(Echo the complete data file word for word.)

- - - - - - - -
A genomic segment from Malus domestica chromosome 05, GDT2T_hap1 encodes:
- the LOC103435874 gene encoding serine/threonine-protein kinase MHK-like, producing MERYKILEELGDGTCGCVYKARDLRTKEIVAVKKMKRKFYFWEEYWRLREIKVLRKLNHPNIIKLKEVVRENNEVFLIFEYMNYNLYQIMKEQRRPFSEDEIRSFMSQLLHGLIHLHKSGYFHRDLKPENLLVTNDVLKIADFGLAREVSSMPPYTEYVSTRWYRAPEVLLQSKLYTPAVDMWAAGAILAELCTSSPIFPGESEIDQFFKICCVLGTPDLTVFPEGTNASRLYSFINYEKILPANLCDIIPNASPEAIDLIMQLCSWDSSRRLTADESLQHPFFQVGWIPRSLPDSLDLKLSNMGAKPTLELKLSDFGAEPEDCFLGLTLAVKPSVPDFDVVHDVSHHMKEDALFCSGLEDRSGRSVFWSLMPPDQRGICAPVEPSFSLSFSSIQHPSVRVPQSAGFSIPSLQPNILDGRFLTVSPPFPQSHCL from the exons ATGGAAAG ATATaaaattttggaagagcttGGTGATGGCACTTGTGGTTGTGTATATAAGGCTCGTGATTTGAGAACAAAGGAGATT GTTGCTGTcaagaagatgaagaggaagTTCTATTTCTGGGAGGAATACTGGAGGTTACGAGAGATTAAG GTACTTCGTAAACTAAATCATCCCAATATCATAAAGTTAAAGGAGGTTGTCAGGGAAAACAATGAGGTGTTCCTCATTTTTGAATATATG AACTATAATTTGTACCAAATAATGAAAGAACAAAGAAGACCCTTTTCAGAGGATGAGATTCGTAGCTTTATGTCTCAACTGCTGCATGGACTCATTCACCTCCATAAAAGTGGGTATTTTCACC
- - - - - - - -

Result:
A genomic segment from Malus domestica chromosome 05, GDT2T_hap1 encodes:
- the LOC103435874 gene encoding serine/threonine-protein kinase MHK-like, producing MERYKILEELGDGTCGCVYKARDLRTKEIVAVKKMKRKFYFWEEYWRLREIKVLRKLNHPNIIKLKEVVRENNEVFLIFEYMNYNLYQIMKEQRRPFSEDEIRSFMSQLLHGLIHLHKSGYFHRDLKPENLLVTNDVLKIADFGLAREVSSMPPYTEYVSTRWYRAPEVLLQSKLYTPAVDMWAAGAILAELCTSSPIFPGESEIDQFFKICCVLGTPDLTVFPEGTNASRLYSFINYEKILPANLCDIIPNASPEAIDLIMQLCSWDSSRRLTADESLQHPFFQVGWIPRSLPDSLDLKLSNMGAKPTLELKLSDFGAEPEDCFLGLTLAVKPSVPDFDVVHDVSHHMKEDALFCSGLEDRSGRSVFWSLMPPDQRGICAPVEPSFSLSFSSIQHPSVRVPQSAGFSIPSLQPNILDGRFLTVSPPFPQSHCL from the exons ATGGAAAG ATATaaaattttggaagagcttGGTGATGGCACTTGTGGTTGTGTATATAAGGCTCGTGATTTGAGAACAAAGGAGATT GTTGCTGTcaagaagatgaagaggaagTTCTATTTCTGGGAGGAATACTGGAGGTTACGAGAGATTAAG GTACTTCGTAAACTAAATCATCCCAATATCATAAAGTTAAAGGAGGTTGTCAGGGAAAACAATGAGGTGTTCCTCATTTTTGAATATATG AACTATAATTTGTACCAAATAATGAAAGAACAAAGAAGACCCTTTTCAGAGGATGAGATTCGTAGCTTTATGTCTCAACTGCTGCATGGACTCATTCACCTCCATAAAAGTGGGTATTTTCACC